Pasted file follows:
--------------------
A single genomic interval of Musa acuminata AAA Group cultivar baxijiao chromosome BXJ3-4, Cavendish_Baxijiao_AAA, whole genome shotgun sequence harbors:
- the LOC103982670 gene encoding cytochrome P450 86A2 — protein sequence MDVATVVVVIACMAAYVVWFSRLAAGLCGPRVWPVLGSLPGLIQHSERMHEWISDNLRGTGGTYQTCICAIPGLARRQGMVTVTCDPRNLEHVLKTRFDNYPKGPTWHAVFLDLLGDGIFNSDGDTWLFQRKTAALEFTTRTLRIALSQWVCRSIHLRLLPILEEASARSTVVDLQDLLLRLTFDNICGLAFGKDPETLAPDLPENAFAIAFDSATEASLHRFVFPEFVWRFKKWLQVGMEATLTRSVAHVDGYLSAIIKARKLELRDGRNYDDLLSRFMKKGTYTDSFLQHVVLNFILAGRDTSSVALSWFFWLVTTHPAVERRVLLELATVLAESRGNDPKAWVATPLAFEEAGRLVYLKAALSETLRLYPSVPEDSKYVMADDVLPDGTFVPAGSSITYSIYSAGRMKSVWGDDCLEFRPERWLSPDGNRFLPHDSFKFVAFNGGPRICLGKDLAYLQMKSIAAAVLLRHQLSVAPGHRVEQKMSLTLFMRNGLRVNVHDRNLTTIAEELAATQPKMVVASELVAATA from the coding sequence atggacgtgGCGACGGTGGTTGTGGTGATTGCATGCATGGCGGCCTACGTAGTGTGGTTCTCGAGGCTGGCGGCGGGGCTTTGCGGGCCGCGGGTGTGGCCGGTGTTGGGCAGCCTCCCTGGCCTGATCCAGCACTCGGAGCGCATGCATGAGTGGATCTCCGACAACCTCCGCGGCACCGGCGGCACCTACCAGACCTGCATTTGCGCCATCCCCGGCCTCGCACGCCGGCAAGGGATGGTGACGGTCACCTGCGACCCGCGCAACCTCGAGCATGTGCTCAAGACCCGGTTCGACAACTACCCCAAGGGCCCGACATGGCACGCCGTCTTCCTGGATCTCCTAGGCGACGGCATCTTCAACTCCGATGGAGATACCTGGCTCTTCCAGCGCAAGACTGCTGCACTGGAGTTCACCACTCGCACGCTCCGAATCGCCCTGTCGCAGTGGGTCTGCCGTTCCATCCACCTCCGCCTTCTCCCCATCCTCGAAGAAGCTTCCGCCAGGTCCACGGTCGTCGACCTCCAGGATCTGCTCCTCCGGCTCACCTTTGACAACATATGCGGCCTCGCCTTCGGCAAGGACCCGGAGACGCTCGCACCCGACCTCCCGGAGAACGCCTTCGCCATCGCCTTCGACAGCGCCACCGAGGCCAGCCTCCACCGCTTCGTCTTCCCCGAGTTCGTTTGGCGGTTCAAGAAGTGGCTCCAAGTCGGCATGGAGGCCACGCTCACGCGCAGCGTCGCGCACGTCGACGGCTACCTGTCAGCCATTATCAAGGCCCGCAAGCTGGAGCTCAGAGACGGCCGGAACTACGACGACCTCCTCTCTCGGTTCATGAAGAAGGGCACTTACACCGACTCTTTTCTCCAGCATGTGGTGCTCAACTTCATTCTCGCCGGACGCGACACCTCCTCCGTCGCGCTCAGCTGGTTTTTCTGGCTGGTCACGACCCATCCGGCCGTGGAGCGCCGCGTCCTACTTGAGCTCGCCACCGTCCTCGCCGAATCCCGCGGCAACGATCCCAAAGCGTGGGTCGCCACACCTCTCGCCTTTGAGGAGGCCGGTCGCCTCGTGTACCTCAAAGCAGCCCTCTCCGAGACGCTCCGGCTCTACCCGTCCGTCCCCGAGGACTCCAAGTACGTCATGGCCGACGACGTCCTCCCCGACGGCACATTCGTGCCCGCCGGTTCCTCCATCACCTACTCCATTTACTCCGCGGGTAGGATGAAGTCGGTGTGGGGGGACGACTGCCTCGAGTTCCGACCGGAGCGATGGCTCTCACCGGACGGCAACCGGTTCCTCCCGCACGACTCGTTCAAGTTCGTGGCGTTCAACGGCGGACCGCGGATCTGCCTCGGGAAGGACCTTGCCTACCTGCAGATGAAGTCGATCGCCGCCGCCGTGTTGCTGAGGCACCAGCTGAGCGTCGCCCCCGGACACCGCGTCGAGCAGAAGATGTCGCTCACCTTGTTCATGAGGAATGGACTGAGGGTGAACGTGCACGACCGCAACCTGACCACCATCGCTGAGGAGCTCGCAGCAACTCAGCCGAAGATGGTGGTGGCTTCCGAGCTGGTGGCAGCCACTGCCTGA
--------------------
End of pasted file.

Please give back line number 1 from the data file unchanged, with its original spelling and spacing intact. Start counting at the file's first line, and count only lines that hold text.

A single genomic interval of Musa acuminata AAA Group cultivar baxijiao chromosome BXJ3-4, Cavendish_Baxijiao_AAA, whole genome shotgun sequence harbors: